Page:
Michael Fassbender: NC-17 rating could help 'Shame' [Video]
About a year ago, hard-charging studio executive Harvey Weinstein was so disturbed that his release "Blue Valentine" earned a NC-17 rating that he personally petitioned the Motion Pictures Assn. of America to have the ruling changed out of a fear that it could harm the film's commercial prospects.
This fall, another film has been given the same severe rating -- "Shame," the film starring Michael Fassbender as an emotionally closed-off sex addict. But the film's star and its director, Steve McQueen, say they aren't worried about the rating affecting its potential reach at the box office. In fact, Fassbender believes, it may help boost ticket sales.
"I think it can be an alright thing. It can stimulate curiosity for sure," the actor told us on the red carpet at the AFI Fest premiere of the film in Hollywood Wednesday evening. He added, "I think it's unusual that a lot of violent films seem to pass through the system easily enough. But whenever you sort of try to question or deal with sex, it becomes something that's dirty or not to be watched -- so I find that to be confusing."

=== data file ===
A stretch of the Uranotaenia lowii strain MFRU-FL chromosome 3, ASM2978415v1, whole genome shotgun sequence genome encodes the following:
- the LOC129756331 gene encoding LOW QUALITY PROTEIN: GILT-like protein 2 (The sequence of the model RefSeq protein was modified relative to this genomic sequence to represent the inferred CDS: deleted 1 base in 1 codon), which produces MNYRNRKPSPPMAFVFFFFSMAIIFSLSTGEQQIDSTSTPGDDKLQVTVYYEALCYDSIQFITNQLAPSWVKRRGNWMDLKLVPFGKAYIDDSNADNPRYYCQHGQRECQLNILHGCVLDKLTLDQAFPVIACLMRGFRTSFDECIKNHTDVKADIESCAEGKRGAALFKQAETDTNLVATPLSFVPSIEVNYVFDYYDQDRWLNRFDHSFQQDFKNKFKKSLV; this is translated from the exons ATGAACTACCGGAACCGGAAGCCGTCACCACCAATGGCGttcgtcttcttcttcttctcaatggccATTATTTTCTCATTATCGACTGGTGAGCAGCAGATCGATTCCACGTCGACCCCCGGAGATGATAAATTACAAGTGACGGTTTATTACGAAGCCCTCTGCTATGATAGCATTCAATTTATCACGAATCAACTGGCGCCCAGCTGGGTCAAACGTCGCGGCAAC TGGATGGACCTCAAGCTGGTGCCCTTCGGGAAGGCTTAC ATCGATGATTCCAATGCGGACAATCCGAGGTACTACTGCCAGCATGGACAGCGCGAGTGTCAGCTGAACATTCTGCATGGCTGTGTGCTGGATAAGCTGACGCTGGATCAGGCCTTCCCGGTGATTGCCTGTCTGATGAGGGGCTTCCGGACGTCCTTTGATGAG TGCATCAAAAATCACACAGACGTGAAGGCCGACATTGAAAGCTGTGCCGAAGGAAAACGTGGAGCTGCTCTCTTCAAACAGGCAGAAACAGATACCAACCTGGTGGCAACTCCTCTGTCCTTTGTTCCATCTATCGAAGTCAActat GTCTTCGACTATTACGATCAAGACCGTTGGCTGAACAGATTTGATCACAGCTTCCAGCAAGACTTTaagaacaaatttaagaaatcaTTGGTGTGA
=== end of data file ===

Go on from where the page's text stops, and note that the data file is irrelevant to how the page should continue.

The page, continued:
McQueen said he thought that "Shame" deserved an NC-17 rating because it's an adult movie with what he described as "responsible, serious" themes. Anyone fixated on the nudity in the picture -- in which Fassbender and costar Carey Mulligan take off their clothes -- should look elsewhere for their kicks, he said.
"To go to pay to see nude people in 'Shame' -- you're wasting your money," said McQueen.
Fassbender also shrugged off the film's nudity, saying he didn't worry about whether or not the movie would be controversial before signing on to it.
"My job is to deal with conflict and drama, and a lot of times you have to go places that are perhaps uncomfortable to have a real drama at work."
-- Amy Kaufman
Photo: Michael Fassbender, left, and Steve McQueen at the AFI Fest premiere of "Shame." Credit: Matt Sayles / Associated Press